Family doctors in Hackney and Tower Hamlets are leading the capital and the country with their ‘excellent work’ in dealing with a range of serious conditions, according to a new report.
The report from the National Institute for Health and Care Excellence said the GPs were ‘top performers’ in controlling and managing chronic kidney disease, diabetes related conditions and coronary heart disease, compared with other doctors around the country.
The boroughs’ Clinical Commissioning Groups said: “It is a huge achievement for the GPs in Newham, Hackney and Tower Hamlets to out-perform the large and high-funded US private health providers.”
The report assesses and awards GPs for how well they care for patients according to the Quality and Outcomes Framework, which is a voluntary incentive scheme.
It also ranks Tower Hamlets GPs as the best in London at controlling blood pressure in patients with chronic kidney disease and as “top performers” at managing blood pressure and cholesterol in diabetics, and people with coronary heart disease.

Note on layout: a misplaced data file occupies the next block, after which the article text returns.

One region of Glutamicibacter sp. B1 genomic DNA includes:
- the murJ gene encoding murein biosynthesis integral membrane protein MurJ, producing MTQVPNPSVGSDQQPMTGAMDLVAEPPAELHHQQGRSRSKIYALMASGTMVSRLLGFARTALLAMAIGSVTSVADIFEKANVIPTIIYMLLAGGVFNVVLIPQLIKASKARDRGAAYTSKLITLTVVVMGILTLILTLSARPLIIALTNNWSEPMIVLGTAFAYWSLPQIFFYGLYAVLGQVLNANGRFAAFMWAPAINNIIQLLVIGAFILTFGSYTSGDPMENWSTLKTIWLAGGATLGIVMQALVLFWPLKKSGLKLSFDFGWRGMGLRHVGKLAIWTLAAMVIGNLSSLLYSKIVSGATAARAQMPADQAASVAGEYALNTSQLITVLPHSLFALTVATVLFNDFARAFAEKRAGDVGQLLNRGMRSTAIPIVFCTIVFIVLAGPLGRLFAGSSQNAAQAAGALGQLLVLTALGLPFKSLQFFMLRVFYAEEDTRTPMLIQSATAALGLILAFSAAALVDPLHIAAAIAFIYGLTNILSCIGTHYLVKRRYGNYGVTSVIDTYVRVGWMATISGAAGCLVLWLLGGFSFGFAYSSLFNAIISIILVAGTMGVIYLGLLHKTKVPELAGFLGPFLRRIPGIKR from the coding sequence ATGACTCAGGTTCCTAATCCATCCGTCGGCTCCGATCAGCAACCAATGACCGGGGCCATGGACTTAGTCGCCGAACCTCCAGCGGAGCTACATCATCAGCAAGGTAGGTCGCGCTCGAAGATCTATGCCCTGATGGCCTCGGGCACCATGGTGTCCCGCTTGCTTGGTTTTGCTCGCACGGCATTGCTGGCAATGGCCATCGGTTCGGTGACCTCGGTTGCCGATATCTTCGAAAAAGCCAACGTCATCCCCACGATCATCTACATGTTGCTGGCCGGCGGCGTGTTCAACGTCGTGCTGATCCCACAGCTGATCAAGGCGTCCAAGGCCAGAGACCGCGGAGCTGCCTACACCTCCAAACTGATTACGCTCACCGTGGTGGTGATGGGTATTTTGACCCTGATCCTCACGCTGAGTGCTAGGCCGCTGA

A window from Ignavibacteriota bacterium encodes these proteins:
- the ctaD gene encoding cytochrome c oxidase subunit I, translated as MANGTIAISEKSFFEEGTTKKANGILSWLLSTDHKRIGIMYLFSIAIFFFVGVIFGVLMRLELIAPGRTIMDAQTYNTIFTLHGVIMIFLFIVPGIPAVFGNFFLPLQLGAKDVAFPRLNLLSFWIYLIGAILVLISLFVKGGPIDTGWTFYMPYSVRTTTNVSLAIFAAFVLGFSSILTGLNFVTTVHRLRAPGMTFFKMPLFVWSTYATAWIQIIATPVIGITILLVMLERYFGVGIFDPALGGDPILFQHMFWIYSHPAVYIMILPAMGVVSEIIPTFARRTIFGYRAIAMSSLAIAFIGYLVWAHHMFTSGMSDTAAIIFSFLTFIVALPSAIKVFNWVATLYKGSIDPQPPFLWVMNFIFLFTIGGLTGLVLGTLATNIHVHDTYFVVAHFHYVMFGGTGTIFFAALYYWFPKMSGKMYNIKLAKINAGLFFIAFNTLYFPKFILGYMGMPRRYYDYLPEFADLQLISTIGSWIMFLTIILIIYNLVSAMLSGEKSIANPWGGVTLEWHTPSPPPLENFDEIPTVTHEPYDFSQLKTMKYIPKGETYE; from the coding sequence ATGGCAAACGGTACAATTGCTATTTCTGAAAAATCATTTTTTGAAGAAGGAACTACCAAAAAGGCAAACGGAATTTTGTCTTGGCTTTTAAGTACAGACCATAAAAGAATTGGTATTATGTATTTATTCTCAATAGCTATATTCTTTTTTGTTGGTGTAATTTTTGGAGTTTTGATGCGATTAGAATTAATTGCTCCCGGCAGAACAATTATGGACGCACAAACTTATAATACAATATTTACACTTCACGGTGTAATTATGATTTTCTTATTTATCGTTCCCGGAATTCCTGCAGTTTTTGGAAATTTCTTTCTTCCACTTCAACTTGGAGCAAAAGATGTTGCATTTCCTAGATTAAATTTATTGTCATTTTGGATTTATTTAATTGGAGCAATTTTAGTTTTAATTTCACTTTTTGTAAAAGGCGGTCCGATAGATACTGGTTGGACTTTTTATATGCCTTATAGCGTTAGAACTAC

Dr Sam Everington, the Chair of Tower Hamlets group and a local GP said: “We’re delighted to see the success of GPs results in Tower Hamlets. It shows the level of commitment local doctors have for the care of their patients. Tower Hamlets GPs are leading the way in managing blood pressure for people with a range of health conditions.”
Everington continued: “These results are excellent news for local people with long-term health conditions in the borough.”
Doctors from Hackney and the City ranked second best in London after achieving “exceptional results for retinal screening in diabetes” and were also in the top five for managing cholesterol and blood pressure in coronary heart disease, stroke and diabetes patients in London.
GP Dr Clare Highton, who is chair of City and Hackney group, said the report was “excellent news” for the City and Hackney. Highton added: “We are looking forward to building on these excellent results, to continue to achieve this level of success and expand it into other areas of local health work.”